These are the kinds of questions our OPA Board wants to discuss this year. At our last Board meeting, we took a critical look at how we spend our time during meetings and decided to experiment with a different type of agenda. This spring we will be alternating our focus from business items in one month to a broader discussion of more strategic issues the next month. We want to do a good job of anticipating the challenges and opportunities facing our field and the public and guide our association to lead more proactively. This change also allows all of us to learn how to frame and participate in these broader discussions. As we try something new, not yet knowing quite how it will work out, I feel the excitement/anxiety that comes with learning a new skill and working at my edge. As a Board, we are practicing what Sandra Shullman calls “learning leadership” as we learn the situation and the skills while leading.

Of course, not all learning is joyful. As I talk with people who face significant challenges at work or who have intense caregiving responsibilities with family who have health concerns, I know that learning we wouldn’t choose is sometimes imposed on us by life. When life has given me challenges and lessons that go beyond a healthy stretch, I’ve heard myself say, “well, I’m learning a lot” as a way to look on the bright side. But much of the time lately, I’ve been able to choose what and when I learn, and then the experience is mostly joyful. In this new year, I wish for each of you to come through challenging times and to have moments – or years or decades – of joyful learning. 

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President's Message: November 2018

Posted By Katharine Hahn Oh, PhD - OPA President, Tuesday, November 20, 2018

Such good news: our own Dr. Sandra Shullman has been elected for APA President! She currently holds the title of President-Elect-Elect, but she is also a Past President of OPA and a global leadership consultant. I am so glad she will be at the helm of APA during this transformational time. A few weeks ago, just after we received the news that she had won, I had the privilege of co-presenting with her at our OPA Leadership Development Academy. I was reminded of how humble her presence is, as she is always looking to see what is needed by the group she is with, rather than providing a standard set of ideas. She is more of a listener and more of a thinker than most leaders I know.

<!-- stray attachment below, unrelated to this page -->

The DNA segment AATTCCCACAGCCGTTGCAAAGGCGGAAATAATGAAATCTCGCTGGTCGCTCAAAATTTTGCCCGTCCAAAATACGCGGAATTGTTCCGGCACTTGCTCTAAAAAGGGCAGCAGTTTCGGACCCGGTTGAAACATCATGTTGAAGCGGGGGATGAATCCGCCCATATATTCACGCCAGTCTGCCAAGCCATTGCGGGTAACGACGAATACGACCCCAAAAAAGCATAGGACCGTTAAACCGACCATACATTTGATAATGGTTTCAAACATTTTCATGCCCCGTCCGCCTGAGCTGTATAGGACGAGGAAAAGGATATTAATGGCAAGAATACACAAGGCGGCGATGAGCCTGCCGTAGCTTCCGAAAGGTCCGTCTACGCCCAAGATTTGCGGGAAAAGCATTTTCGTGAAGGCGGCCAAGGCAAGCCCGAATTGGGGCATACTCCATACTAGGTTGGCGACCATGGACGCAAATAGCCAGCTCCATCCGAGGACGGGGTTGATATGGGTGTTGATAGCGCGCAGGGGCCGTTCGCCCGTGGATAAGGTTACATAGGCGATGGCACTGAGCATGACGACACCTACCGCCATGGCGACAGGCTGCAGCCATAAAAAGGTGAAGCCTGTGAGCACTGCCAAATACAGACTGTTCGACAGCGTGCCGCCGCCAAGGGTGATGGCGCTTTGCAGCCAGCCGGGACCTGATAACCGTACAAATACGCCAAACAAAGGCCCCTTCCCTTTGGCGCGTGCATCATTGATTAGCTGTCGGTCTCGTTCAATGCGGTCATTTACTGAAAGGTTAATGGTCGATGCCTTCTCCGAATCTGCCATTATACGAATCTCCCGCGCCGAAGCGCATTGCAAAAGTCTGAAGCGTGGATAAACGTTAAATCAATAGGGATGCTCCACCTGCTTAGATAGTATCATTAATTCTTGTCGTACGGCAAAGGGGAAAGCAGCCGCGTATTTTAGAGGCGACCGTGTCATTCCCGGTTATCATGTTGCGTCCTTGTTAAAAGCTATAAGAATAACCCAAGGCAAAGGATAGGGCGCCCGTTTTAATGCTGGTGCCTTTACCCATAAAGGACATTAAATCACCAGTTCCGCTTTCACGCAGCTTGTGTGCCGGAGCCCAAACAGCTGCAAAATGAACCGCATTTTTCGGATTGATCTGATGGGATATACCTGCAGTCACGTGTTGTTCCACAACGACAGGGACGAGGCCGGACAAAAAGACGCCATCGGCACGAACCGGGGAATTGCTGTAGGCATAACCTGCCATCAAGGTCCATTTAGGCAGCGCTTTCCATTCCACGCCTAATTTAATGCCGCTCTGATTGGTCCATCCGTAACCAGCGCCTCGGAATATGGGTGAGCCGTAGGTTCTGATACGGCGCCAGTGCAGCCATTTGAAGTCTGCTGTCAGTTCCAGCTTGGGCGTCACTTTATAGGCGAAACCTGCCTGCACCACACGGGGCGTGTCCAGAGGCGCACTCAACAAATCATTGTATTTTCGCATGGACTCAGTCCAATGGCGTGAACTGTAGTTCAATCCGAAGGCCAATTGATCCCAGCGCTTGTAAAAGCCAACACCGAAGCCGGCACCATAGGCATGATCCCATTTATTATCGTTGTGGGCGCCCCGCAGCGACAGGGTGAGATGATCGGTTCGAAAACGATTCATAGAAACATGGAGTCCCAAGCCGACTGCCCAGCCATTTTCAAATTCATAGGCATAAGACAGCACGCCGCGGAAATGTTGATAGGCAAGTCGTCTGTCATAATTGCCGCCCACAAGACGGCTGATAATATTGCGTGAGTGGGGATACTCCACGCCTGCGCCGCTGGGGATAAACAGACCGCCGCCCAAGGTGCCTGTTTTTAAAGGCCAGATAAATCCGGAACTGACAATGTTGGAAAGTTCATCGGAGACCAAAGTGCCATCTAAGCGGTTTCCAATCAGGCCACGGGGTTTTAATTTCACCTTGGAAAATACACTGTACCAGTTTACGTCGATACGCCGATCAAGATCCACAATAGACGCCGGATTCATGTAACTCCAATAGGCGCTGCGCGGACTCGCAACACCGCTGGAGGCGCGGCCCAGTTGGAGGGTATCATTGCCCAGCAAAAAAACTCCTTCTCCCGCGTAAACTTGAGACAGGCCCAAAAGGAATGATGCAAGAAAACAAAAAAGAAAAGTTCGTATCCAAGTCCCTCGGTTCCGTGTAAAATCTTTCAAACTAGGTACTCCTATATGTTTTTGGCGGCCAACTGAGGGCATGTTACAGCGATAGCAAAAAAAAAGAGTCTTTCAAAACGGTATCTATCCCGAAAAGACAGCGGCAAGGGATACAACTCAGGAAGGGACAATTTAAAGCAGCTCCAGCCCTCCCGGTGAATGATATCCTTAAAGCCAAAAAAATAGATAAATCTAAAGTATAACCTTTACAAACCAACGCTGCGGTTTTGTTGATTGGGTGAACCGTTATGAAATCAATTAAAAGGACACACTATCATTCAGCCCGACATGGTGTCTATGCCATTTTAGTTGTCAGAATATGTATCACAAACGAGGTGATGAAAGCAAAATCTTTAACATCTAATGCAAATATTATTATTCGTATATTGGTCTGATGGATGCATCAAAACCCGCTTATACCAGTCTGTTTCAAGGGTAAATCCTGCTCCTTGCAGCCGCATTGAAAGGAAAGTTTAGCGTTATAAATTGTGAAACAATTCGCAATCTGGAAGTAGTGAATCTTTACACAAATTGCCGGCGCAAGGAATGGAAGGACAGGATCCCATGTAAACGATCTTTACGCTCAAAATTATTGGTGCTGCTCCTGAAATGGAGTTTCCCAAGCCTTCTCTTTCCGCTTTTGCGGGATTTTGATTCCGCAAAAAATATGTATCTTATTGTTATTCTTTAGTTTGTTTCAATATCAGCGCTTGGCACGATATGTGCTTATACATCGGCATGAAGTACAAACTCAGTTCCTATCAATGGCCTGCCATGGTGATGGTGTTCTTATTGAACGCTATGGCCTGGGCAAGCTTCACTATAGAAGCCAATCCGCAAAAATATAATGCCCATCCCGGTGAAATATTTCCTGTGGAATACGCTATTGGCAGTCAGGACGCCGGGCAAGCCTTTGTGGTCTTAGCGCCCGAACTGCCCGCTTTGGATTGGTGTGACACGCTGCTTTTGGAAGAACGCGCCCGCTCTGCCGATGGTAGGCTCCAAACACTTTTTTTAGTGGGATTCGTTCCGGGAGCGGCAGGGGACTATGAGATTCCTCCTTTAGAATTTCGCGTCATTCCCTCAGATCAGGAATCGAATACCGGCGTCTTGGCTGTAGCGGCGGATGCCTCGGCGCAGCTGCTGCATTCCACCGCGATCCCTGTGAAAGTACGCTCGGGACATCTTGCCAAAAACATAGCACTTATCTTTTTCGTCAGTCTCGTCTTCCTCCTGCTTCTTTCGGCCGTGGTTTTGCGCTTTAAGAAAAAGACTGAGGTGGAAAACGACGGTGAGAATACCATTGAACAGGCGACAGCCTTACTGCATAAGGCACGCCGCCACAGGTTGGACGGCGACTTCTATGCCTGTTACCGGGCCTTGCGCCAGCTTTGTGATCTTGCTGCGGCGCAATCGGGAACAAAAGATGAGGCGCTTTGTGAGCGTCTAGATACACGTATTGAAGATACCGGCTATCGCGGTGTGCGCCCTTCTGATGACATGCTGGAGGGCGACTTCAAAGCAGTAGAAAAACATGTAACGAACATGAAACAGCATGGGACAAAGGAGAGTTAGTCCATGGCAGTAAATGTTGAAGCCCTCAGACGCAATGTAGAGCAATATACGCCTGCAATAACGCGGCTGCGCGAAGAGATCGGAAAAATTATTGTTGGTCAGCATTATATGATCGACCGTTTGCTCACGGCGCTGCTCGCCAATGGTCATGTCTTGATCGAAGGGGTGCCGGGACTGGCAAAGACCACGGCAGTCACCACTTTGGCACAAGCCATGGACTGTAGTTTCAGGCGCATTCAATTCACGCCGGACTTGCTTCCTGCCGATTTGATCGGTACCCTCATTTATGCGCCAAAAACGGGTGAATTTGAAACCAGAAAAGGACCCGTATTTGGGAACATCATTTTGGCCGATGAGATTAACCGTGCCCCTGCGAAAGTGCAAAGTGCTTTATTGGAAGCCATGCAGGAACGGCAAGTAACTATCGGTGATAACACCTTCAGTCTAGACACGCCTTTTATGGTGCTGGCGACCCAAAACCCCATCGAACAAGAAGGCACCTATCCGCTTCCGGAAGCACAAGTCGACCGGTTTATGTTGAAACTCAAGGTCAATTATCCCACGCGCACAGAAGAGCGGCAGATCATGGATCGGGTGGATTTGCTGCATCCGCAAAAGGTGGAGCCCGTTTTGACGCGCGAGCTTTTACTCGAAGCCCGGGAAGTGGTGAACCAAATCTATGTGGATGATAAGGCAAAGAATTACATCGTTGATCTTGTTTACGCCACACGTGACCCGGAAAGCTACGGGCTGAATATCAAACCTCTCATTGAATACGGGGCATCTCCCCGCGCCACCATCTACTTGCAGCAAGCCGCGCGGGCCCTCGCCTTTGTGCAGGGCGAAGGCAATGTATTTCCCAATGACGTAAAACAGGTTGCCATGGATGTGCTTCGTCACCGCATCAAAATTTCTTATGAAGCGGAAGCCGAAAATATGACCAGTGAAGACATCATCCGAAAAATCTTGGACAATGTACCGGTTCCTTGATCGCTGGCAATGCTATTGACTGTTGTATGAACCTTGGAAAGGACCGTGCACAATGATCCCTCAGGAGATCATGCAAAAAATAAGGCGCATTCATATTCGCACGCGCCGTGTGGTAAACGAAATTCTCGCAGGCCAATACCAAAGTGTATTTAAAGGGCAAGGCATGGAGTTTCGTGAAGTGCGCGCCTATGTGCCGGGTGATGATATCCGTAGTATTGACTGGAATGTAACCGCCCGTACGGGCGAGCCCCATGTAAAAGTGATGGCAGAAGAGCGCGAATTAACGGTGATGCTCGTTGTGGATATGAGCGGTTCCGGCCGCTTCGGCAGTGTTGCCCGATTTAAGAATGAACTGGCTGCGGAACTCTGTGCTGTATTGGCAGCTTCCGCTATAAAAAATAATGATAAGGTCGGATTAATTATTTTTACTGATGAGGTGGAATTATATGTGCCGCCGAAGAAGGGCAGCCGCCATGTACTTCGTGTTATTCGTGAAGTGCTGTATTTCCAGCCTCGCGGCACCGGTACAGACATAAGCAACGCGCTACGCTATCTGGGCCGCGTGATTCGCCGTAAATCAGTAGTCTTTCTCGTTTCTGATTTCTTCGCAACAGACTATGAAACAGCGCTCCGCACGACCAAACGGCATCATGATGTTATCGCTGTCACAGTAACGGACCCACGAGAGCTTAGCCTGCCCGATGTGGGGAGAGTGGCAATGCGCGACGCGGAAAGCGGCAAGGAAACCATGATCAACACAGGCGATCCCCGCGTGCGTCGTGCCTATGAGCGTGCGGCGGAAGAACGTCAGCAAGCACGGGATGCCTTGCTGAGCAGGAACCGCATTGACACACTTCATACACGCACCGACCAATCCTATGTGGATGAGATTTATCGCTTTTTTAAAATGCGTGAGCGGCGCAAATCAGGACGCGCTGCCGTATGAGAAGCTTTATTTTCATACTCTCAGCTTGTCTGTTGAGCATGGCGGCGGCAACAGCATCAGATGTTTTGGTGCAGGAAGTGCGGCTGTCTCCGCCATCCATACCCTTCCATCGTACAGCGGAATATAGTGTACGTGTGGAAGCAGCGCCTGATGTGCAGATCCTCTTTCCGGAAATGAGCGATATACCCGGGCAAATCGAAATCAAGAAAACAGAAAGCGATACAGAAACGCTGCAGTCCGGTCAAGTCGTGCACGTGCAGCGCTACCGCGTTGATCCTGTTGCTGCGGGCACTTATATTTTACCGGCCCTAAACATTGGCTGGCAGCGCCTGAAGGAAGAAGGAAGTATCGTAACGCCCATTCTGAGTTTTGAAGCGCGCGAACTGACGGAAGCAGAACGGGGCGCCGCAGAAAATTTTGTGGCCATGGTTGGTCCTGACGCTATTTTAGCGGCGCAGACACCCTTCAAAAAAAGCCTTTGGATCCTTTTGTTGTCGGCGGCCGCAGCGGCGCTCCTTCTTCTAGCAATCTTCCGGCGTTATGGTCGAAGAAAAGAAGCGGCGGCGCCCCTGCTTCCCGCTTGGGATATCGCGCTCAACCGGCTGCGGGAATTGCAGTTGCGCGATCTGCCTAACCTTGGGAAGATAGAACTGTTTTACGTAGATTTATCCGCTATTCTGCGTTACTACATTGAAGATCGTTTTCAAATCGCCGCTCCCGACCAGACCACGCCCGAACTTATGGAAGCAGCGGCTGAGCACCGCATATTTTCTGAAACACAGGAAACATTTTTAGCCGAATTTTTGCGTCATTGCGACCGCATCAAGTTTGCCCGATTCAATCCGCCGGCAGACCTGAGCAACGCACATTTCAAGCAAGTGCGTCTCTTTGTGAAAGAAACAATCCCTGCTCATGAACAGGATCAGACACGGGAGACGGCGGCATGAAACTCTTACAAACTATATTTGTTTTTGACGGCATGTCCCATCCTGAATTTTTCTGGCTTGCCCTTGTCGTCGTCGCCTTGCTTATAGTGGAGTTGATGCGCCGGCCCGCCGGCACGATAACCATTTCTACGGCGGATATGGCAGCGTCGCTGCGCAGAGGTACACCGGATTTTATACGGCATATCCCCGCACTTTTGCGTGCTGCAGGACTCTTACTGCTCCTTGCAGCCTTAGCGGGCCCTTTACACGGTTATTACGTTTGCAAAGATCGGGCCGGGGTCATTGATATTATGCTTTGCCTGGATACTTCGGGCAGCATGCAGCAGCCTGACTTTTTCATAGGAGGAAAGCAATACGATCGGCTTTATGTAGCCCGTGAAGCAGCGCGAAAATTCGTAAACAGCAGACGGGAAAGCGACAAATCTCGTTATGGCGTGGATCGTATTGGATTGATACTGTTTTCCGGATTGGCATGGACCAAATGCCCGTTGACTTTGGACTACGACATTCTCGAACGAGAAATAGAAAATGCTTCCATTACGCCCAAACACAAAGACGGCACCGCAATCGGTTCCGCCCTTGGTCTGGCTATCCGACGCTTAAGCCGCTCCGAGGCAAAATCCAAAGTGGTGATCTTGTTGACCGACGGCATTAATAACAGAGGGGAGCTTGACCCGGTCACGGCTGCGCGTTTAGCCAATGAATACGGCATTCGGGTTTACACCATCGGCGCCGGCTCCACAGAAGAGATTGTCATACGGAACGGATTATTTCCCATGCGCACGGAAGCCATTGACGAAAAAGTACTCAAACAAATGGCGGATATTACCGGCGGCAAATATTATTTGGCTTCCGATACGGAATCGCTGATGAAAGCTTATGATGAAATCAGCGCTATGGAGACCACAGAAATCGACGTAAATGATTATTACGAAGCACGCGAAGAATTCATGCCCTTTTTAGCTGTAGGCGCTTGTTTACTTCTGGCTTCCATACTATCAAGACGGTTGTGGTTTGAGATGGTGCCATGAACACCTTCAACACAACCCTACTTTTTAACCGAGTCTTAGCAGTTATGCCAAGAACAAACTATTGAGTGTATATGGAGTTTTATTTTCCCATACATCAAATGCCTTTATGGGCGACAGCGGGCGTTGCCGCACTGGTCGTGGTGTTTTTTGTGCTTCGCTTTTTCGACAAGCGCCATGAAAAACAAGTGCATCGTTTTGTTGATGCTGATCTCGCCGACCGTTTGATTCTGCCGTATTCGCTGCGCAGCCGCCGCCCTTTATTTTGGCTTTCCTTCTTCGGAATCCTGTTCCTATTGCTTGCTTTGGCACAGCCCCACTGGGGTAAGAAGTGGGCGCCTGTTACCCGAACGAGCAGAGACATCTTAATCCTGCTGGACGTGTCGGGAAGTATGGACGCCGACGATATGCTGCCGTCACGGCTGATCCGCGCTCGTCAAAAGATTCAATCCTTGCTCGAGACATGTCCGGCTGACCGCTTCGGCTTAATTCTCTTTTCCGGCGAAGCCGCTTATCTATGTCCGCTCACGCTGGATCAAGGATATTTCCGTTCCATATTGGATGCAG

At the Leadership Development Academy (LDA), we had 10 up-and-coming OPA leaders as fellows: Kistry Engel, Adrienne Jett, Katy Jones, John Lodge, Kadian Miracle, Jeeseon Park-Salzman, Amanda Ross, Geoff Schwerzler, Brittany Sommers, and Chiaothong Yong. They work in private practice, state hospitals and pediatrics, at college and university counseling centers, and in veterans’ substance abuse treatment. I am excited about the diversity of experience and perspective they will bring to OPA’s future. As a group, the LDA fellows were attuned to the collaborative, mission-focused, and organization-focused leadership that Sandy and I spoke about. Some of their ideas of leadership include...

  • creating a culture of trust
  • maximizing team strengths
  • acknowledging failure, biases, weaknesses
  • coming back from failure (being resilient)
  • being genuine
  • promoting participation
  • being brave
  • respecting diverse views
  • managing conflict
  • adapting to the group

It seems we have a group of generous leaders in our future, and it was a joy to spend a day with them at their first training. The LDA fellows will meet online with the faculty, attend Board meetings, work with a mentor, and complete a project over the course of the year. 

Sandy spoke in her presentation about her concept of being a “learning leader” (Shullman, 2017). Given the fast pace of change in our world and in our profession, how do we as leaders help navigate through this change? Sandy described the qualities or skills that have best helped leaders succeed in times of great ambiguity like these: (a) curiosity and motivation by mystery, (b) risk tolerance, (c) future scanning, (d) tenacity, (e) personal excitement and enthusiasm of others, (f) flexibility, (g) simplifying, and (h) focus.

Both APA and OPA are currently in a Strategic Planning mode, with our OPA strategic plan all but finalized. Our process has been one of learning and stretching ourselves to meet the current needs in our world and profession. For instance, one goal focuses on reducing the Opioid Crisis, and one initiative is to increase our work with First Responders. Related to our profession, we hope to assist APA’s advocacy for better reimbursement with Medicaid and Medicare and to increase psychologist involvement in state government committees and task forces. Once the plan is finalized, we may call on you to help us meet our goals! I hope we can apply Sandy’s lessons and role model to be humble enough to take a learning approach to leadership and tenacious enough to hold steady through ambiguity and change.